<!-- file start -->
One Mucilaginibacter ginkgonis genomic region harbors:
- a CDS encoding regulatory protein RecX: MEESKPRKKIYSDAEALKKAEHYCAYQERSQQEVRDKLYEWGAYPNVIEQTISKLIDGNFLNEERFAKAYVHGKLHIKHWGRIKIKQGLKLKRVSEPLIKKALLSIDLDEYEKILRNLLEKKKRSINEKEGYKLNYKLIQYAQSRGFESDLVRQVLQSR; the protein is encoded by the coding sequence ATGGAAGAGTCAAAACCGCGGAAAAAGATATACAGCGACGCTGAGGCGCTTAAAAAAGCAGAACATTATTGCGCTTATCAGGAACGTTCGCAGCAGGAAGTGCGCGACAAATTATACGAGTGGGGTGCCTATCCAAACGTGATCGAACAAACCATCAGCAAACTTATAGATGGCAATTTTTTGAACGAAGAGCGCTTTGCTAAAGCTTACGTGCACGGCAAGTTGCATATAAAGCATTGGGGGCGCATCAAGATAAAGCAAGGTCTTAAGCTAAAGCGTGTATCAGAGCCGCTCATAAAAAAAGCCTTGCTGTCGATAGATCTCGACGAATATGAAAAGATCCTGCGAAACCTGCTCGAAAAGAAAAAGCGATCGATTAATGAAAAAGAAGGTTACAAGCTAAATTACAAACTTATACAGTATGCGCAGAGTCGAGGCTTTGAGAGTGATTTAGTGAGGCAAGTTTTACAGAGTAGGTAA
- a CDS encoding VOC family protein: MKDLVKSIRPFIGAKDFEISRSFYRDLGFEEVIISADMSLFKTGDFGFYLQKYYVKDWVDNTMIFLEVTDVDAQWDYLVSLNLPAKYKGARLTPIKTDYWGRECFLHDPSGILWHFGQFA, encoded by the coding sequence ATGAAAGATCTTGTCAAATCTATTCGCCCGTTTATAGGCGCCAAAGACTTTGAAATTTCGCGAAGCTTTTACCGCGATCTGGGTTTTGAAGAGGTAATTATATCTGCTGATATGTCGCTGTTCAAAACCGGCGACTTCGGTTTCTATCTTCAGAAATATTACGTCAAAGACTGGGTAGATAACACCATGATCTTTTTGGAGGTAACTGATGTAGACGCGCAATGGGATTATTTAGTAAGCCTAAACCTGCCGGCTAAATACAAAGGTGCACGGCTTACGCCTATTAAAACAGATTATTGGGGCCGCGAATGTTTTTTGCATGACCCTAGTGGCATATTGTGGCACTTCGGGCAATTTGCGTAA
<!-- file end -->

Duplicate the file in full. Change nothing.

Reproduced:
One Mucilaginibacter ginkgonis genomic region harbors:
- a CDS encoding regulatory protein RecX: MEESKPRKKIYSDAEALKKAEHYCAYQERSQQEVRDKLYEWGAYPNVIEQTISKLIDGNFLNEERFAKAYVHGKLHIKHWGRIKIKQGLKLKRVSEPLIKKALLSIDLDEYEKILRNLLEKKKRSINEKEGYKLNYKLIQYAQSRGFESDLVRQVLQSR; the protein is encoded by the coding sequence ATGGAAGAGTCAAAACCGCGGAAAAAGATATACAGCGACGCTGAGGCGCTTAAAAAAGCAGAACATTATTGCGCTTATCAGGAACGTTCGCAGCAGGAAGTGCGCGACAAATTATACGAGTGGGGTGCCTATCCAAACGTGATCGAACAAACCATCAGCAAACTTATAGATGGCAATTTTTTGAACGAAGAGCGCTTTGCTAAAGCTTACGTGCACGGCAAGTTGCATATAAAGCATTGGGGGCGCATCAAGATAAAGCAAGGTCTTAAGCTAAAGCGTGTATCAGAGCCGCTCATAAAAAAAGCCTTGCTGTCGATAGATCTCGACGAATATGAAAAGATCCTGCGAAACCTGCTCGAAAAGAAAAAGCGATCGATTAATGAAAAAGAAGGTTACAAGCTAAATTACAAACTTATACAGTATGCGCAGAGTCGAGGCTTTGAGAGTGATTTAGTGAGGCAAGTTTTACAGAGTAGGTAA
- a CDS encoding VOC family protein: MKDLVKSIRPFIGAKDFEISRSFYRDLGFEEVIISADMSLFKTGDFGFYLQKYYVKDWVDNTMIFLEVTDVDAQWDYLVSLNLPAKYKGARLTPIKTDYWGRECFLHDPSGILWHFGQFA, encoded by the coding sequence ATGAAAGATCTTGTCAAATCTATTCGCCCGTTTATAGGCGCCAAAGACTTTGAAATTTCGCGAAGCTTTTACCGCGATCTGGGTTTTGAAGAGGTAATTATATCTGCTGATATGTCGCTGTTCAAAACCGGCGACTTCGGTTTCTATCTTCAGAAATATTACGTCAAAGACTGGGTAGATAACACCATGATCTTTTTGGAGGTAACTGATGTAGACGCGCAATGGGATTATTTAGTAAGCCTAAACCTGCCGGCTAAATACAAAGGTGCACGGCTTACGCCTATTAAAACAGATTATTGGGGCCGCGAATGTTTTTTGCATGACCCTAGTGGCATATTGTGGCACTTCGGGCAATTTGCGTAA